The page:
The decision


Case No: UI-2022-005344

First-tier Tribunal No: DC/50101/2021


Decision & Reasons Issued:

23rd October 2023






For the Appellant: Mr A Steadman, Counsel, instructed by SMA Solicitors
For the Respondent: Ms S Cunha, Senior Presenting Officer

Heard at Field House on 2 October 2023

1. This appeal concerns a deprivation of citizenship decision issued by the respondent on 14 April 2021.
2. The appellant’s appeal was initially dismissed by the First-tier Tribunal (Judge of the First-tier Tribunal Hussain) on 23 September 2022. The appellant was granted permission to appeal to the Upper Tribunal. On 18 April 2023, a panel of the Upper Tribunal (Dove J, UTJ O’Callaghan) set aside the decision of the First-tier Tribunal.
3. The resumed hearing was conducted by means of a hybrid hearing. Ms Cunha was permitted to join the meeting remotely. Mr Steadman and the appellant were present in the hearing room.
Brief Facts
4. The appellant accepts that he is a national of Albania who was born in Shkoder. He is presently aged 45. He resides in the United Kingdom with his wife and his two British citizen children.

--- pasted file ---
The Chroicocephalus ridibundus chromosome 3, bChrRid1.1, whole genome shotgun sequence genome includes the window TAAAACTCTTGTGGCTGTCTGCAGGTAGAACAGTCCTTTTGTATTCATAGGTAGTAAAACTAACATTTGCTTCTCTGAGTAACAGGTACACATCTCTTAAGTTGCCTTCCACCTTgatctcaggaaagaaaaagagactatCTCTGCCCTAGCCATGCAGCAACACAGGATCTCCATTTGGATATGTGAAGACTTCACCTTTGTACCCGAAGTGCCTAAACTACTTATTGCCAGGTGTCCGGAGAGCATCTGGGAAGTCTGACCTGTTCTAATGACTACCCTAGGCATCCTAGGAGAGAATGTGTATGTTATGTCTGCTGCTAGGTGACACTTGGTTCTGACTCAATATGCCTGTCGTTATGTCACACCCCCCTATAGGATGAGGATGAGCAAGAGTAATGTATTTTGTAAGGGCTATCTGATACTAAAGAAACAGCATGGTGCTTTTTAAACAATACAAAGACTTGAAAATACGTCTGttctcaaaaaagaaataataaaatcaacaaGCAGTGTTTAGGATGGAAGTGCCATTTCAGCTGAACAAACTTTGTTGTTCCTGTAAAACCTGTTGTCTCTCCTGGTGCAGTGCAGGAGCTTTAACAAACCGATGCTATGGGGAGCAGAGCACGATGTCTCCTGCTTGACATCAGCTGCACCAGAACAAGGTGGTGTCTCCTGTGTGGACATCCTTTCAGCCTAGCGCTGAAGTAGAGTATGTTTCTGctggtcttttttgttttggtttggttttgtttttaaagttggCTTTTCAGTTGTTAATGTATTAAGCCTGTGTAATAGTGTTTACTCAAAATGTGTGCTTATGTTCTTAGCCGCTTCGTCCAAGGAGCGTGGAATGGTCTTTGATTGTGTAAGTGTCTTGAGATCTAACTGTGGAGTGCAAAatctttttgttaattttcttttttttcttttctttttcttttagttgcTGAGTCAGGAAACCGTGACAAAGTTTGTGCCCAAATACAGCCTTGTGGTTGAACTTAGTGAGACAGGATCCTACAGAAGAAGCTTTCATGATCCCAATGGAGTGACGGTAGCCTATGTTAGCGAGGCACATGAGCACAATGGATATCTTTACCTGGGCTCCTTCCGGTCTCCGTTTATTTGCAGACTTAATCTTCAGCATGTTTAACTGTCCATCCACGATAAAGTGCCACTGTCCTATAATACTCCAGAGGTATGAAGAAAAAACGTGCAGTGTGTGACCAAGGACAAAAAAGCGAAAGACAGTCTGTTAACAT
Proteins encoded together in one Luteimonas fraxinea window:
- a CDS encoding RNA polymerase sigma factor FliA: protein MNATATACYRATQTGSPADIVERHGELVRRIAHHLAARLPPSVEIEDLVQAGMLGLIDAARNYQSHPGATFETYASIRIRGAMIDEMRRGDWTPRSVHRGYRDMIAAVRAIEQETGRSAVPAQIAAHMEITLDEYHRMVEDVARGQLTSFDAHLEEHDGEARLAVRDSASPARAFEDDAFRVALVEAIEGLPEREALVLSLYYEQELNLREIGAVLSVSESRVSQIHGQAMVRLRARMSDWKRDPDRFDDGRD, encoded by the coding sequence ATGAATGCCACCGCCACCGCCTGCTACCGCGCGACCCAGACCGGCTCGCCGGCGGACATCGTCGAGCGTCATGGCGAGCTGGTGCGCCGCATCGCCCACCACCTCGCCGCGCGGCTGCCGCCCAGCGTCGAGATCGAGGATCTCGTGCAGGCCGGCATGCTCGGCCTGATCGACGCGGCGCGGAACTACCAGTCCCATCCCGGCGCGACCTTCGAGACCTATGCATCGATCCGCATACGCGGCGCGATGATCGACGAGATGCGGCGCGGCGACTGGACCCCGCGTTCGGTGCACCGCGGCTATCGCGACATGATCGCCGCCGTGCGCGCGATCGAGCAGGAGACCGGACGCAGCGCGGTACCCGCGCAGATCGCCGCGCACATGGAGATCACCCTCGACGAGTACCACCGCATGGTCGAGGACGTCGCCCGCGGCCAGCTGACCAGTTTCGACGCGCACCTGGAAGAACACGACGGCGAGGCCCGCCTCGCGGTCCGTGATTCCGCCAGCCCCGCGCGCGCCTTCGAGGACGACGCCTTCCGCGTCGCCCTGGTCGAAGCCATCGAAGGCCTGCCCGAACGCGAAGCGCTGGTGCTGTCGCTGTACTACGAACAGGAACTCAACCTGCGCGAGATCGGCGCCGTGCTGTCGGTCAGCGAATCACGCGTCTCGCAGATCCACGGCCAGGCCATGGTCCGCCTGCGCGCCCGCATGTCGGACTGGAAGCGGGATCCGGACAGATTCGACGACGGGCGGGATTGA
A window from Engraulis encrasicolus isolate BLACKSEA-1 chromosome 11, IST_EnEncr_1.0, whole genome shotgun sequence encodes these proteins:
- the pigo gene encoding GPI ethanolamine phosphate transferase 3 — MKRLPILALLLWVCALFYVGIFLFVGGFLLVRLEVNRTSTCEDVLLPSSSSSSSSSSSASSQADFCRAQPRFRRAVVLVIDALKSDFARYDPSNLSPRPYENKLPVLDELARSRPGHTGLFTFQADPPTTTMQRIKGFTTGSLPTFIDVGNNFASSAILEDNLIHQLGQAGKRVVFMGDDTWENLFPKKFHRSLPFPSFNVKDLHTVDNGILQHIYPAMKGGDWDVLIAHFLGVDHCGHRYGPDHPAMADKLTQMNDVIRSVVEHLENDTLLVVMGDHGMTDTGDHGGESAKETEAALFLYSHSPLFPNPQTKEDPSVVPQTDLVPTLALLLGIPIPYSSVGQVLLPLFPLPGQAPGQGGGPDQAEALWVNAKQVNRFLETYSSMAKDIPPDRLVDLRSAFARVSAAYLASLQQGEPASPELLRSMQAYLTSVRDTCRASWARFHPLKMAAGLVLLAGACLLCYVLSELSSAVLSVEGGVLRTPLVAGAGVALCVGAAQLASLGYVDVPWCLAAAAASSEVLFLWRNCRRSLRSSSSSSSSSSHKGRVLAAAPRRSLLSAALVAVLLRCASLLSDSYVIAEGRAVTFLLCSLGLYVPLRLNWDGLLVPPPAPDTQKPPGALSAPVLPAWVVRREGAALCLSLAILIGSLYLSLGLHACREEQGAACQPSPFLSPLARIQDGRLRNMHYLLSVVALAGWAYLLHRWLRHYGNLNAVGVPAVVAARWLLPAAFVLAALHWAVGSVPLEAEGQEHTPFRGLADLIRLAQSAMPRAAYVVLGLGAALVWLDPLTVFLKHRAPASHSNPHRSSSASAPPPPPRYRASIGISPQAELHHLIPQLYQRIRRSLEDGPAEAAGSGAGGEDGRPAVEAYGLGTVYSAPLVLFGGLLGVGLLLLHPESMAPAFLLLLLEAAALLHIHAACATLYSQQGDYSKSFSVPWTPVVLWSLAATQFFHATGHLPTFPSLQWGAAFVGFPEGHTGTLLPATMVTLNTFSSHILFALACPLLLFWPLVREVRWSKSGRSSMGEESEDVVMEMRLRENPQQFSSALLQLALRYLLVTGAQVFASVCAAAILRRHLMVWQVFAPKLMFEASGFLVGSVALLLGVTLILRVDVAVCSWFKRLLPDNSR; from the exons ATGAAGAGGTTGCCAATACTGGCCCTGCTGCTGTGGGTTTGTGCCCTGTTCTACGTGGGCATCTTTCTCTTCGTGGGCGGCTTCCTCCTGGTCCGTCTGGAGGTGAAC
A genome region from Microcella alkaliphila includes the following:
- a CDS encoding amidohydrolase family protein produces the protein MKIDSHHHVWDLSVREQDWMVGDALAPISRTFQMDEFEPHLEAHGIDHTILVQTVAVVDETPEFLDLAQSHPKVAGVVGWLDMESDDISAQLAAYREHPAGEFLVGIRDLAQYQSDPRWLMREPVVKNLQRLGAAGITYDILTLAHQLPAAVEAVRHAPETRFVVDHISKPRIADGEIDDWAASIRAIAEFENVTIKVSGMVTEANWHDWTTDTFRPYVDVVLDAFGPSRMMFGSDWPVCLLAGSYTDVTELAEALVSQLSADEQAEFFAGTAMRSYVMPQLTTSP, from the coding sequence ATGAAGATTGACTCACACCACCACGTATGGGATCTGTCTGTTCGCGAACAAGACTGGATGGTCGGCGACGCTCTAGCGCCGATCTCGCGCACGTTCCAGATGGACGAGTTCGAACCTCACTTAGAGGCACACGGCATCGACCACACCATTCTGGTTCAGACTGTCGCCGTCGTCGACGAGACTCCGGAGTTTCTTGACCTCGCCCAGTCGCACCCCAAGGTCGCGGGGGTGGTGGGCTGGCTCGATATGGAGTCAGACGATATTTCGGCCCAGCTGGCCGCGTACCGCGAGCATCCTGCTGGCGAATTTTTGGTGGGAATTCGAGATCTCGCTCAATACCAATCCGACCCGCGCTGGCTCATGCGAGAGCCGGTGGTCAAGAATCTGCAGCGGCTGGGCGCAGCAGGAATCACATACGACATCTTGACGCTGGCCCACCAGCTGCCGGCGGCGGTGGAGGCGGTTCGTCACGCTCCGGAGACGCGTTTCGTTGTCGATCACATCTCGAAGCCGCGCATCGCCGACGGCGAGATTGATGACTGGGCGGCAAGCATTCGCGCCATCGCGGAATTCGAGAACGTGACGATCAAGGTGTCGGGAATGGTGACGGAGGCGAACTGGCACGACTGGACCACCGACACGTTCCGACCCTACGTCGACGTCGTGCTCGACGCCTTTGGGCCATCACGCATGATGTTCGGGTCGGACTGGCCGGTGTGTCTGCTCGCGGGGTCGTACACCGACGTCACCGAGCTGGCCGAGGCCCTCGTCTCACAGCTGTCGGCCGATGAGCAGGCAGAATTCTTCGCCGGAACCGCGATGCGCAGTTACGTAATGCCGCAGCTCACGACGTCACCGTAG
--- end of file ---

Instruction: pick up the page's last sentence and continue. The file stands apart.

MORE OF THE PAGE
5. Having entered the United Kingdom, he presented himself to the respondent’s Asylum Screening Unit on 14 July 1998, identifying himself in his true name. He falsely declared himself to be a citizen of the Federal Republic of Yugoslavia who had previously resided in the Autonomous Province of Kosovo. Additionally, he provided a false date of birth, 27 June 1981, so declaring himself to be aged 17, rather than his true age of 20.
6. He completed an asylum application form on 22 July 1998, again confirming that he was born in Kosovo in 1981. He gave his nationality as Kosovan, formerly Yugoslavian. He stated that he had entered the United Kingdom in the back of a lorry and had come to this country because it was safe.